In the long term, a strong enforcement capability supported by necessary funding will continue to be a key part of combating tax non-compliance. But enforcement alone will never be enough.

The IRS must provide high quality customer service to assist taxpayers. I believe that most people who fail to comply with the code do so unintentionally because of its difficulty and complexity. Accurate and timely guidance from the Service is imperative to ensuring taxpayer compliance.

The IRS is to be commended for the improvements it has made in customer service over the past few years. Helpful guidance is now much more accessible via the internet, telephone and in-person assistance. The accessibility of e-file options has eased the burden of filing tax returns for both the government and the taxpayer.

While the IRS has improved its responsiveness to taxpayer questions, the troubling fact remains that nearly one in four callers to its toll-free help line receive inaccurate guidance. The numbers are only slightly better for on-line questioners and considerably worse for those taxpayers who seek in-person assistance in an IRS-operated Taxpayer Assistance Center.

I was even more alarmed after learning of TIGTA spot audit visits to 26 different Assistance Centers throughout the country that uncovered that "IRS employees incorrectly prepared 19 of the 23 tax returns prepared" during the audits.

How can we expect taxpayers to understand and comply with the complexities of the tax code when IRS' employees themselves have so much trouble understanding and explaining it?

Our federal tax code is a large part of the problem. The code and accompanying regulations are more than 54,000 pages long - and is too complex, confusing, and costly to comply with. Comprehensive reform of the tax code itself would go along way toward reducing tax fraud by making the process simpler and the system fairer for all taxpayers.

Additionally, a less complex tax code would provide fewer opportunities for cheaters and reduce the paperwork burden for all Americans.

I continue to believe that a simple and transparent tax structure would promote taxpayer compliance and lead to increased collections for the Treasury, while also markedly reducing the huge costs of administration and enforcement of our current tax system.

Now, I'd like to focus on an area of particular concern to me: the ongoing effort to modernize the IRS computer systems, known as Business Systems Modernization (BSM).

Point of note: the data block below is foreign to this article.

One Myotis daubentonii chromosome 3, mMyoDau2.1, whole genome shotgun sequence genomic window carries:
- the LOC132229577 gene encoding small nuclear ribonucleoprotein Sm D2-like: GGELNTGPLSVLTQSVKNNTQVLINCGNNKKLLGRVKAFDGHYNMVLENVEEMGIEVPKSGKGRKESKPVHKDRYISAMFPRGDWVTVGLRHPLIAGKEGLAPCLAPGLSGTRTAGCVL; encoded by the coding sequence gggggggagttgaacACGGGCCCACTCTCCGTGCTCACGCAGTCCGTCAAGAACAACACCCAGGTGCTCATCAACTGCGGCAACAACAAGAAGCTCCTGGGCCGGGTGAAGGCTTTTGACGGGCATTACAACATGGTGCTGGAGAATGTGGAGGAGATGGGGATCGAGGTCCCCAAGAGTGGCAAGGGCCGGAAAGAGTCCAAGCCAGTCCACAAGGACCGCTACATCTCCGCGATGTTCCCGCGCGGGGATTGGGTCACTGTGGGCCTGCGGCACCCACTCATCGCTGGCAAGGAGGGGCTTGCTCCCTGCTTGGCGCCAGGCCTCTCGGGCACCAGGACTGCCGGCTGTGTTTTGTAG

This effort has been ongoing for a number of years now and has consistently run over schedule and over budget while also failing to achieve meaningful milestones for its development.

Mr. Commissioner, your budget request wisely seeks a decrease of $102 million for BSM. I agree that now is an appropriate time to focus on reengineering efforts to achieve the goals set for the BSM initiative is necessary. This initiative was supposed to be completed in 10 years. However, I do not believe that anyone thinks that this schedule is now achievable and schedule delays continue to be the rule - not the exception - to this ongoing effort.

By way of example, the Customer Account Data Engine (CADE), the centerpiece of the entire BSM effort, was originally scheduled to rollout in January 2002. Former Acting IRS Commissioner Wenzel last year testified that CADE would be ready in August 2003. It is now April 2004 and there is still no sign of CADE. True to form, CADE is not only late but also significantly over budget.

These schedule slippages and cost-overruns have been epidemic. In fact, the IRS is running late and is over budget on all seven core projects related to BSM.

I am very concerned that BSM is becoming the 21st century version of the Tax Systems Modernization (TSM) program, which was the IRS' prior modernization effort that was abandoned after consuming two years and $4 billion in Federal tax dollars. That effort was a complete loss.

The current BSM effort began in 1998 and has already cost $1.7 billion. This program, like TSM before it, raises more questions than answers.

As you, Commissioner Everson, stated in February of 2002: "…good intentions and good beginnings are not the measure of success. What matters in the end is completion: performance and results." Applying your own standard, Commissioner Everson, I think you will both agree that the BSM effort has woefully underperformed.

I look forward to hearing the thoughts of both witnesses as to the best approach to take to get and keep this all-important modernization effort on track.

Again, thank you both for coming before the Subcommittee this morning. I look forward to your testimony and delving into these issues further when I have a chance to pose some questions to you both.